EXAMPLE 10

24 parts of cellulose acetate containing 55% of combined acetic acid, 66 parts of dimethylacetamide and 10 parts of sodium thiocyanate were stirred together at a temperature of 85 C. to form a solution. The solution was filtered and, then, deaerated to obtain a spinning dope. The spinning dope was maintained at a temperature of 50 C. and extruded at a constant rate of 5.3 ml/min through a circular slit of a spinning nozzle similar to that used in Example 1, while isopropyl myristate was forced through the inner tube of the nozzle at a constant rate of 3.0 ml/min. The tubular extrudate was allowed to travel in the air atmosphere over a length of 15 centimeters and, immediately thereafter, introduced into a coagulating bath comprised of an aqueous 30% dimethylacetamide solution, thereby to be coagulated. The so coagulated tube was taken up at a speed of 30 m/min. Subsequently, the tube was drawn 1.1 times the original length in a water bath maintained at a temperature of 75 C. and, then, taken up on a reel at a speed of 33 m/min. The tube was, while being continuously reeled off from the reel, immersed in an aqueous solution containing 5% of sodium hydroxide and 15% of sodium acetate maintained at a temperature of 80 C., for a period of 22 seconds, whereby the cellulose acetate was hydrolyzed. The hydrolyzed product was continuously washed with water, immersed in an aqueous 15% glycerin solution and, then, dried in a tunnel dryer maintained at a temperature of 130 C., while the hydrolyzed product was drawn 1.5% its original length.

The so prepared hollow fiber had no macrovoid in the cross-section and was uniform and round in the cross-section. The hollow fiber was satisfactory in handling characteristics and dimensional stability, and exhibited good permeability to urea and creatinine, but no permeability to albumin. The hollow fiber exhibited the following characteristics.

Size:

inner diameter=300 microns,

outer diameter=340 microns,

Degree of crystallinity, degree of crystallite orientation and crystallite size:

65%, 79% and 95 angstroms, respectively, Wet strength, wet elongation and wet strength to wet elongation ratio:

0.51 g/d, 17.5% and 2.9 g/d, respectively,

Water permeability: 3.1 ml/m2.hr.mmHg

A plurality of the hollow fibers were, after being washed with ethanol, constructed into a module. When the hollow fibers of the module were reinstated to a wet state, the hollow fibers exhibited an elongation of 1.5%. Thus, no channeling of the dialyzate solution occurred.

EXAMPLES 11 AND 12

24 parts of cellulose acetate containing 55% of combined acetic acid, 71 parts of dimethylsulfoxide and 5 parts of sodium thiocyanate were stirred together at a temperature of 90 C. to form a solution. The solution was filtered and, then, deacerated to obtain a spinning dope. The spinning dope was extruded at a constant rate of 1.5 ml/min through a circular slit of a spinning nozzle similar to that used in Example 1, while a core liquid shown in Table III, below, was forced through the inner tube of the nozzle at a constant rate of 0.9 ml/min. The tubular extrudate was allowed to travel in the air atmosphere over a length of 8 cm and, immediately thereafter, introduced into a coagulating bath comprised of an aqueous 15% dimethylsulfoxide solution, thereby to be coagulated. The residence time of the extrudate in the coagulating bath was 2.0 seconds. The so coagulated tube was taken up at a speed of 10 m/min. Subsequently, the tube was drawn 1.3 times the original length in a water bath maintained at a temperature of 40 C. and, then, taken up on a reel at a speed of 13 m/min. The tube was, while being continuously reeled off from the reel, immersed in an aqueous solution containing 3% of sodium hydroxide and 10% of sodium chloride maintained at a temperature of 60 C., for a period of one minute, whereby the cellulose acetate was hydrolyzed. The hydrolyzed product was washed with boiling water and again taken up on a reel. Then, the obtained hollow fiber was treated with an aqueous 5% glycerin solution and, then, while being reeled off from the reel, dried at a temperature of 80 C.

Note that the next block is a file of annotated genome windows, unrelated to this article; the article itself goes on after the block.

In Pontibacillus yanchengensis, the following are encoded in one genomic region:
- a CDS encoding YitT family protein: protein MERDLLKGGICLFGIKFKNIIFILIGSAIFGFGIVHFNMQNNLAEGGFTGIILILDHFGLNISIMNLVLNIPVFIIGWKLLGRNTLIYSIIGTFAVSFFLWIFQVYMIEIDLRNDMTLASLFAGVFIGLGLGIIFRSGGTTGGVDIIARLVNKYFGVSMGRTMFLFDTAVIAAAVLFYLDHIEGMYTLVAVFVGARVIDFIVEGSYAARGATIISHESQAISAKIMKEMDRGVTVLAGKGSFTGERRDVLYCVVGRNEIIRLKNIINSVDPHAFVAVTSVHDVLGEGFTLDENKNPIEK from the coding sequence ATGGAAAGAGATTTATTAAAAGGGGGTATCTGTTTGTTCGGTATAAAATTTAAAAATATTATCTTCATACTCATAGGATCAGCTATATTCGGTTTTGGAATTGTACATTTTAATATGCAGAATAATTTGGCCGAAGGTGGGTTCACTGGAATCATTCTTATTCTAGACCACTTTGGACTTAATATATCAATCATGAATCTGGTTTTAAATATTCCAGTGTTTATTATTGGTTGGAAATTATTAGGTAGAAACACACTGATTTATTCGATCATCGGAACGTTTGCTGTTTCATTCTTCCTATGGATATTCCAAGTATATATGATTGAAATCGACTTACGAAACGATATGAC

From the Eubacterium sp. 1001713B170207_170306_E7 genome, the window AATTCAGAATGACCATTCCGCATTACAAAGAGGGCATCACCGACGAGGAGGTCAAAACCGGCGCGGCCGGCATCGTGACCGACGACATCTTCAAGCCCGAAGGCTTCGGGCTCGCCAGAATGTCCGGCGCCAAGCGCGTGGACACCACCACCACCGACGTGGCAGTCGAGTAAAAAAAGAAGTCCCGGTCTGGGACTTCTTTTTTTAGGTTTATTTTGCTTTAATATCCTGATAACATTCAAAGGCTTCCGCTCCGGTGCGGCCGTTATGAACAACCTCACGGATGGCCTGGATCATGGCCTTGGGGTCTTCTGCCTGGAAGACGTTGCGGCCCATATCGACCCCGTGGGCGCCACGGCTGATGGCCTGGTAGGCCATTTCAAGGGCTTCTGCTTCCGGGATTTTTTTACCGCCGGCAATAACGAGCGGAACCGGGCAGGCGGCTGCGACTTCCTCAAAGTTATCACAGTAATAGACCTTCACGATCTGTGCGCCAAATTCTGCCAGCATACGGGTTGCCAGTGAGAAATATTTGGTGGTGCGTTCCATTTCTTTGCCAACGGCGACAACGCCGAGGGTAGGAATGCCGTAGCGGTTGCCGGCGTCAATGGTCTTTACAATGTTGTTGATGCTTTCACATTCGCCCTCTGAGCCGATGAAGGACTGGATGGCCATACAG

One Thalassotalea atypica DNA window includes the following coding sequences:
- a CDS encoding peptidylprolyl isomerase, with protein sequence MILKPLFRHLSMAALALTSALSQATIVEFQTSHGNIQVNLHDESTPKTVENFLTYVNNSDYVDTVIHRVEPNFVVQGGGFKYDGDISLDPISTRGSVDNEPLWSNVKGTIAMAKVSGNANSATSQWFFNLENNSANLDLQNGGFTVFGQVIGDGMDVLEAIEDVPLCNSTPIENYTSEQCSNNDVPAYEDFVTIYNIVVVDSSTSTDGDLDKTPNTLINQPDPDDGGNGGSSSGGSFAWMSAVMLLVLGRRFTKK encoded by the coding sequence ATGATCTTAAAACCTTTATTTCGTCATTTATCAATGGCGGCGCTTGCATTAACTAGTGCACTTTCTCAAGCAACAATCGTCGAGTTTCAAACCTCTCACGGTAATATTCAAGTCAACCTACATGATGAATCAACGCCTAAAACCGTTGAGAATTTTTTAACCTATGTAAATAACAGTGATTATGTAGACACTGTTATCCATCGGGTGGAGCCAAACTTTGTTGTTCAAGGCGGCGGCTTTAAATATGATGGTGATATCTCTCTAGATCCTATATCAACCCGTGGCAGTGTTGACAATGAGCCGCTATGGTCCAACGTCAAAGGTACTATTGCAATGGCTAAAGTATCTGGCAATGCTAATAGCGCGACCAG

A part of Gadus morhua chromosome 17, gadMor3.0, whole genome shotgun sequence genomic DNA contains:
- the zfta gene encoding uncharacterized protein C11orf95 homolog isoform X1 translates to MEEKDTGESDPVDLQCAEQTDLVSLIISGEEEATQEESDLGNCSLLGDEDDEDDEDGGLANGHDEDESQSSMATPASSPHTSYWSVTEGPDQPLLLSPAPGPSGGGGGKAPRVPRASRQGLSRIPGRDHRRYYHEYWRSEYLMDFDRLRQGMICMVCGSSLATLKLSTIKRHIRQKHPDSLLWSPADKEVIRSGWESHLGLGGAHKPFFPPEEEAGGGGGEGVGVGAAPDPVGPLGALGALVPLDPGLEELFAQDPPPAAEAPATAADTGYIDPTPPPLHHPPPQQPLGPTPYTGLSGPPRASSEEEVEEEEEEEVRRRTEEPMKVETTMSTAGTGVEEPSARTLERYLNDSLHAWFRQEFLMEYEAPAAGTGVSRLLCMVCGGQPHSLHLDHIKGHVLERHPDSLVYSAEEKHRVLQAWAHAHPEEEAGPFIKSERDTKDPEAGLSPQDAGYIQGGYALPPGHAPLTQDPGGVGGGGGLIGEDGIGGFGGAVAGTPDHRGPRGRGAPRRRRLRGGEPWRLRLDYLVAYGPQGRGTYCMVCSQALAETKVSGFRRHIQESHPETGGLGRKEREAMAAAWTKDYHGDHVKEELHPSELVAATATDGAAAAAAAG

The obtained hollow fiber was transparent, and the electron microscopic observation thereof showed that the hollow fiber had no macrovoid in the cross-section. The hollow fiber exhibited good permeability to urea and creatinine, but no permeability to albumin. Other physical properties of the hollow fiber are shown in Table III, below.

                                  TABLE III__________________________________________________________________________                    Degree of                      WaterExam-    Inner         Outer              Degree of                    crystal-                           Crystallite                                 Wet  Wet  Wet strength/                                                   permeabilityple Core diameter         diameters              crystal-                    lite ori-                           size  strength                                      elonga-                                           wet elongation                                                   (ml/hr                                                    m2                                                   No. liquid    (microns)         (microns)              linity (%)                    entation (%)                           (angstroms)                                 (g/d)                                      tion (%)                                           ratio (g/d)                                                   mmHg)__________________________________________________________________________11  Octyl    acetate    250  280  64.0  80     105   0.52 13.1 3.97    3.112  Octanol    238  280  64.5  80     105   0.51 13.5 3.78    3.1__________________________________________________________________________